While the Anglo-French Expedition to China was being waged, Russia had just suffered a setback in the Crimean War and the United States was on the brink of a civil war between its northern and southern states. Thus, both countries sat out the conflict. Nevertheless, they took advantage of China’s weakness to benefit themselves. Posing as a “mediator”, Russia demanded vast Chinese territory as a reward for its “services”. The Qing government, still ignorant about foreign affairs despite all that happened since the Opium War, thus suffered huge loss from it.
Before China signed the Treaties of Tientsin (《天津條約》, Treaties of Tianjin) with Britain and France on 26 and 27 June 1858, Russia had already pressured China into signing the Sino-Russian Treaty of Aigun (《璦琿條約》), which placed vast Chinese territory in Russian hands. On 13 and 18 June, Russia and the United States, acting separately, signed the Treaties of Tientsin with China ahead of Britain and France. This significantly furthered their interests in China. On 14 November 1860, following the signing of the Sino-British and Sino-French Conventions of Peking (《北京條約》, Conventions of Beijing), Russia forced the Qing government to sign a Sino-Russian Convention of Peking with them as well. Altogether, the various Sino-Russian treaties - the Treaty of Aigun, the Treaty of Tientsin, the Convention of Peking, and the later Treaty of Tarbagatai (《勘分西北界約記》) - enabled Russia to seize around 1.5 million square kilometres of the Chinese territory.
The territory of Qing China in the 19th century, prior to the Opium War. After the Opium War, the rapid decline of the Qing regime fuelled the ambitions of its neighbouring power, Russia, which started plotting to seize China’s northern territory as its own.
Starting from May 1858, Russia took advantage of China’s preoccupation with the Anglo-French invasion to position troops at the Sino-Russian border. Presenting its military as a new threat and posing as a “mediator”, Russia forced China to sign a series of unequal treaties that ceded vast area of its territory to Russia. The picture shows Chinese and Russian representatives negotiating in Aigun.
On 28 May 1858, China and Russia signed the Treaty of Aigun, which placed over 600,000 square kilometres of the Chinese territory north of Heilongjiang (黑龍江, also called Amur River) and south of the Stanovoy Range (外興安嶺) under Russian control; the Chinese territory east of the Ussuri River (烏蘇里江) was placed in “joint administration” by the two countries, and the Amur and Ussuri rivers, both China’s inland waterways, were opened to Russian ships.
The Kuixing Pavilion (魁星閣), where the Sino-Russian Treaty of Aigun was signed, still stands in the Old City of Aigun in Heilongjiang Province’s Heihe City (黑龍江省黑河市), a silent testament to the historic event that led to a devastating loss of Chinese territory.
The original Sino-Russian Treaty of Tientsin. On 13 June 1858, China was forced to sign this treaty, which granted Russia numerous concessions such as treaty port trading rights, extraterritoriality, a most-favoured-nation clause, and the right for Russians to evangelise in China. An article in the treaty provided for the appointment of special commissioners to draw the demarcation lines for the undefined sections of the Sino-Russian border. This would later allow Russia’s further encroachment upon Chinese territory.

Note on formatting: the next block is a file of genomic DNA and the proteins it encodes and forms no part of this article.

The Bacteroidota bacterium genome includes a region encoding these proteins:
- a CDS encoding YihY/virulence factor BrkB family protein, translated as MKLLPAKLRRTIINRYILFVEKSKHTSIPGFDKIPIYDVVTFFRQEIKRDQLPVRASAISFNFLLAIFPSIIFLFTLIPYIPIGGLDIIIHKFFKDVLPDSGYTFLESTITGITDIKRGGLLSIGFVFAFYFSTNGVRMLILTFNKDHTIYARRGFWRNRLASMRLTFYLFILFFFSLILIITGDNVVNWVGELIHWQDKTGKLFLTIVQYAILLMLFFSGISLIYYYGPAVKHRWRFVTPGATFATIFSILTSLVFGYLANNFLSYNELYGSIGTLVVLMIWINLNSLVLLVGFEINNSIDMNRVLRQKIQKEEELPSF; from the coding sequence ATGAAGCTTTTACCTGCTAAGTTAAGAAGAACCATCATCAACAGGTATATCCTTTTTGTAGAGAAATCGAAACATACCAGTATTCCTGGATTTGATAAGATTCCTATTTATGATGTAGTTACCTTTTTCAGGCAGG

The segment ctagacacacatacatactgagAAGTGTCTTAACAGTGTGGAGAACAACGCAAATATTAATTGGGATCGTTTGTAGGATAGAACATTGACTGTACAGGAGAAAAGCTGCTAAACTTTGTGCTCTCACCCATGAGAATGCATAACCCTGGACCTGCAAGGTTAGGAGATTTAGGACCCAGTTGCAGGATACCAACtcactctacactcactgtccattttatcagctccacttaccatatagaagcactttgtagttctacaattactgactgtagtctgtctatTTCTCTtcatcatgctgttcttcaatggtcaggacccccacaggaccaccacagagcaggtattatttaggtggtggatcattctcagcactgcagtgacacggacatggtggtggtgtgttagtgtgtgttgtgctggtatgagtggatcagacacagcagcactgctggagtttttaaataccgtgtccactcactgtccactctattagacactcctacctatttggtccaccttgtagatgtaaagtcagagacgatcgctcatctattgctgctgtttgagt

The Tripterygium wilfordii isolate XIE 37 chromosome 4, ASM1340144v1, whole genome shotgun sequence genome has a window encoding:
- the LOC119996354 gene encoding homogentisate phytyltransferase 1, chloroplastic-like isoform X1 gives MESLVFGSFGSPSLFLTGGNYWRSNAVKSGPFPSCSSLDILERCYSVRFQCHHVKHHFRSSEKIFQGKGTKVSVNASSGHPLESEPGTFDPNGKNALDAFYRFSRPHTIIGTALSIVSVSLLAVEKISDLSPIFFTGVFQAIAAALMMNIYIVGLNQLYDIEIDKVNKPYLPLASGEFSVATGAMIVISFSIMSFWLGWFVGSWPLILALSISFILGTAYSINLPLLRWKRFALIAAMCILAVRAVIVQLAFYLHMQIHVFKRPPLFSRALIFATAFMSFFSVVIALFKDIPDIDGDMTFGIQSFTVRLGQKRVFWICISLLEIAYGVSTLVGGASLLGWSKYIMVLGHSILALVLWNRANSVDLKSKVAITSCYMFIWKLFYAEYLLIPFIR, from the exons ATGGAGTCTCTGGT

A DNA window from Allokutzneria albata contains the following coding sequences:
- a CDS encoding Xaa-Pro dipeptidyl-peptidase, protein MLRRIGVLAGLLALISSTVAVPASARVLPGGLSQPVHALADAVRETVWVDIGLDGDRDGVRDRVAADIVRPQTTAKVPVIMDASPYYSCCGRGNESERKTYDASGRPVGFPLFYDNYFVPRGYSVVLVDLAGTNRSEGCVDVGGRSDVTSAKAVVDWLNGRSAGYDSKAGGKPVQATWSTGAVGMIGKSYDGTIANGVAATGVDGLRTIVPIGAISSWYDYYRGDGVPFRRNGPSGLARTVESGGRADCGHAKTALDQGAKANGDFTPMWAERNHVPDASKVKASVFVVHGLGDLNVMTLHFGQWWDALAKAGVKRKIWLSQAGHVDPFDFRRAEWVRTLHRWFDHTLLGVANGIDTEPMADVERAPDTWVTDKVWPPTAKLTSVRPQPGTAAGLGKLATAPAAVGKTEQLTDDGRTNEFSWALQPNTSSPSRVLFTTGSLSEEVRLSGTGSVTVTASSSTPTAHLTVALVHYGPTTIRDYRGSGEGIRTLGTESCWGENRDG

The original Treaty of Peace, Amity, and Commerce between the United States of America and China (中美《和好條約》), also known as the Sino-US Treaty of Tientsin. On 18 June 1858, China was forced to sign this treaty, granting the United States numerous concessions such as a most-favoured-nation clause, protection for American citizens and vessels, treaty port trading rights, and the right for Americans to evangelise in China.
Pictured is the Sino-Russian Convention of Peking signed on 14 November 1860. This treaty forced China to cede to Russia around 400,000 square kilometres of territory east of the Ussuri River. In the previous Treaty of Aigun, it had been designated as the territory jointly administered by China and Russia.
Russia attained the territory east of the Ussuri River under the Sino-Russian Convention of Peking. The Ussuri River, once an inland waterway of China, became the border river between China and Russia. Pictured is the modern-day Ussuri River, which demarcates the Sino-Russian border, as seen from the Chinese side. A Russian town can be seen across the border.
The original Treaty of Tarbagatai. Signed on 7 October 1864, the Treaty of Tarbagatai provided the means for Russia to claim as their own some 440,000 square kilometres of the Chinese territory that lay east and south of Lake Balkhash, and north and south of Lake Zaysan.
While the Qing government was distracted by the invasion of the Anglo-French alliance, Russia took the opportunity to force China to sign a series of unequal treaties through which Russia succeeded in extorting 1.5 million square kilometres of the Chinese territory. Later, it seized a further 70,000 square kilometres of Chinese territory via the 1881 Sino-Russian Treaty of Ili (《伊犁條約》, also known as the Treaty of Saint Petersburg《聖彼得堡條約》) and other treaties that followed.
Source of most photos used in this feature piece: Fotoe